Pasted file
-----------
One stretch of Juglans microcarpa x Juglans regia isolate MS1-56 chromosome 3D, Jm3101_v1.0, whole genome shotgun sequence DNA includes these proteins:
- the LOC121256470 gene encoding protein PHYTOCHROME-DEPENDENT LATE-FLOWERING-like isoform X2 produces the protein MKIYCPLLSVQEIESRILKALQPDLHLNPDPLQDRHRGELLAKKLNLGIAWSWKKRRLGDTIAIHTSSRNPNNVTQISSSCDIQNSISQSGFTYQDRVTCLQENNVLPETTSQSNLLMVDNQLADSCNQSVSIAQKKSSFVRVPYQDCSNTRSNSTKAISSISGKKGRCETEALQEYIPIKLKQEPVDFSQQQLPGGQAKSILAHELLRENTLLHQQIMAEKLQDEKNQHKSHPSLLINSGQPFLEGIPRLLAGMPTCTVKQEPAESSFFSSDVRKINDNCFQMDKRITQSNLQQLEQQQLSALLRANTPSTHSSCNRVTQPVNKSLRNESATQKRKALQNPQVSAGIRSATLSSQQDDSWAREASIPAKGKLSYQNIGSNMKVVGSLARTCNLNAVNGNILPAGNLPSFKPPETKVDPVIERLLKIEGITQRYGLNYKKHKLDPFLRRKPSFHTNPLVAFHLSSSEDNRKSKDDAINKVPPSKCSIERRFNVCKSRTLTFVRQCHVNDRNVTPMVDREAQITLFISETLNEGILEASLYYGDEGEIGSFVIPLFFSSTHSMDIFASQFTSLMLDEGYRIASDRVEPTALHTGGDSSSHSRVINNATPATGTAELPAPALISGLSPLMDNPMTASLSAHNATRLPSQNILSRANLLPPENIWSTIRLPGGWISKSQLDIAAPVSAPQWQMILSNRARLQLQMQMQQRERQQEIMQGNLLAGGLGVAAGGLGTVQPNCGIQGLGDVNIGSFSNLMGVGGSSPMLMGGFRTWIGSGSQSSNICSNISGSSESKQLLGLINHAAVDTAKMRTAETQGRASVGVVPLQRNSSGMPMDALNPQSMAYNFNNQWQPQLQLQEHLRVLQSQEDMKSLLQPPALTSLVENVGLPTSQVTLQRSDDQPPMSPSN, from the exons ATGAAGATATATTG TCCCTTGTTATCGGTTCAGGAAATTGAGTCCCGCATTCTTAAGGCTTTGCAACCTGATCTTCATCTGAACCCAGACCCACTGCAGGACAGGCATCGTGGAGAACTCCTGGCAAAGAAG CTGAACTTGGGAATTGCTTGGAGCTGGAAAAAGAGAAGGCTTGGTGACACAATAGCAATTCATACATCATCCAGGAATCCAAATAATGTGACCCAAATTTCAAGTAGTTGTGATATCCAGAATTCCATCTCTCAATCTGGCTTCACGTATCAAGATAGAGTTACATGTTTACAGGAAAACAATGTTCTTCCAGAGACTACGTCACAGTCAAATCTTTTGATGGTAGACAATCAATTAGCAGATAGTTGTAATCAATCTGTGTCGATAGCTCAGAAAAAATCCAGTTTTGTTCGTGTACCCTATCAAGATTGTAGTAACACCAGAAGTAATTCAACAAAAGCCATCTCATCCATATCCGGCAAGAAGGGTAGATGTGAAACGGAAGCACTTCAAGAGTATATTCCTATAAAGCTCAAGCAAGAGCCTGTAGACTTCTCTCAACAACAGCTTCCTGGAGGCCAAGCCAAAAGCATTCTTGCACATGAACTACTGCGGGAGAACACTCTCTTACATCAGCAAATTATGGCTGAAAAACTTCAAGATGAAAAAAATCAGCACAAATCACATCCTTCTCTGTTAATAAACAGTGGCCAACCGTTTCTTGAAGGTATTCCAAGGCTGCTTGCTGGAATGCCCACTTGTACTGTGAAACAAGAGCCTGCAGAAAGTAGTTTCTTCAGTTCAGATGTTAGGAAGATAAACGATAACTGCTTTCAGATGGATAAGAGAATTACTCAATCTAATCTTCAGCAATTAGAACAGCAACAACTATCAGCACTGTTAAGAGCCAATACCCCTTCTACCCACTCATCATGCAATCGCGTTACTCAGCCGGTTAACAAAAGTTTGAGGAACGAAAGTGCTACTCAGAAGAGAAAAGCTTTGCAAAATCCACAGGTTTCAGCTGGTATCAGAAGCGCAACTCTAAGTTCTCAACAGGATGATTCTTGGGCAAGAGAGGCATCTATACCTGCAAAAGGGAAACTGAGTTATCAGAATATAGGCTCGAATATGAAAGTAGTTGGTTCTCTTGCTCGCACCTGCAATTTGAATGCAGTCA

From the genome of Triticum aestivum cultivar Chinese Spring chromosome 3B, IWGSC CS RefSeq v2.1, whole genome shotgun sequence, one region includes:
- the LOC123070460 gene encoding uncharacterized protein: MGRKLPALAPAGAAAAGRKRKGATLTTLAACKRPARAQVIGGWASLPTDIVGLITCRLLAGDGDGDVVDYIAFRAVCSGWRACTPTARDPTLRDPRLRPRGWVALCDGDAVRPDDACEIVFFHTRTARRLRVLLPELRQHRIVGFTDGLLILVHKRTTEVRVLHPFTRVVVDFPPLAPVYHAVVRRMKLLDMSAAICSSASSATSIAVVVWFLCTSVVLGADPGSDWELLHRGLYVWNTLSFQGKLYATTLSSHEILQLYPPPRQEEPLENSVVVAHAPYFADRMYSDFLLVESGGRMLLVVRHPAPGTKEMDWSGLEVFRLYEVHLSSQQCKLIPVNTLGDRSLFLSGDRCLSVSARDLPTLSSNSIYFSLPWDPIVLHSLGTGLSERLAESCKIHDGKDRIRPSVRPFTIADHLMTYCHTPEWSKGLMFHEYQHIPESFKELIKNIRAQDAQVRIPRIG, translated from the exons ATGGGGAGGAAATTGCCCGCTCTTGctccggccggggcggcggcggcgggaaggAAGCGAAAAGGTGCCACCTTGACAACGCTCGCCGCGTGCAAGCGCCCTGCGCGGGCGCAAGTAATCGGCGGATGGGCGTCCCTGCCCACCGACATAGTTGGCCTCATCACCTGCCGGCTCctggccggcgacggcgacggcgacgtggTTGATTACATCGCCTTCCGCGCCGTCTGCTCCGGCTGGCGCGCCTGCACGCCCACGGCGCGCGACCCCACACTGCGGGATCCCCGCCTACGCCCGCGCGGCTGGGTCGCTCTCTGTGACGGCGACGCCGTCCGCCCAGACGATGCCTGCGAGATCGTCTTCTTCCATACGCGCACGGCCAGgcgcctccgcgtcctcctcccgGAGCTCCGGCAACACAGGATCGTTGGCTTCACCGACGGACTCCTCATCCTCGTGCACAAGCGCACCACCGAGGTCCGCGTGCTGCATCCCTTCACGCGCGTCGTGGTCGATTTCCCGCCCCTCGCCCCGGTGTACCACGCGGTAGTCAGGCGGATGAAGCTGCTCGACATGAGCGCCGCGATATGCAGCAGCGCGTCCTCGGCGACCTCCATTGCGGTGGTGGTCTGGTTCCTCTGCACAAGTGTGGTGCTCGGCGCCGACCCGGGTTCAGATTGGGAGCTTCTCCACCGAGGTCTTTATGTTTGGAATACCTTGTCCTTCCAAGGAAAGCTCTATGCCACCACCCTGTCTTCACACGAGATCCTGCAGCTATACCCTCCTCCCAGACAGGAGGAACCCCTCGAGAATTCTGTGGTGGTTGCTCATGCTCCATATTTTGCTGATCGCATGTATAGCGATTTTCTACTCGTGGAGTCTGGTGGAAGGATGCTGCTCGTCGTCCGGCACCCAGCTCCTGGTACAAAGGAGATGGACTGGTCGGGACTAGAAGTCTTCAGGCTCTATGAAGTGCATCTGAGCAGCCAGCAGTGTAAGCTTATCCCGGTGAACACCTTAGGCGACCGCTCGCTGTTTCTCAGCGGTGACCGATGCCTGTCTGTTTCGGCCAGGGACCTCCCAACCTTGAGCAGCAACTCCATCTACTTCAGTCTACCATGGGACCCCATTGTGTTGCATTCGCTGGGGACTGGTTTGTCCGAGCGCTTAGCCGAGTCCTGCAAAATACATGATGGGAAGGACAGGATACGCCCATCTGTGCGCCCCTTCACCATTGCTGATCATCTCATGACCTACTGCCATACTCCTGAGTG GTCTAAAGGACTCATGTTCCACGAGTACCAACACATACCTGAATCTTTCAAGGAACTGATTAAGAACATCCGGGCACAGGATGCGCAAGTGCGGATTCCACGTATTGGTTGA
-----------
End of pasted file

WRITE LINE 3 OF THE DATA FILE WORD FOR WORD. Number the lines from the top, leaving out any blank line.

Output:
From the genome of Triticum aestivum cultivar Chinese Spring chromosome 3B, IWGSC CS RefSeq v2.1, whole genome shotgun sequence, one region includes: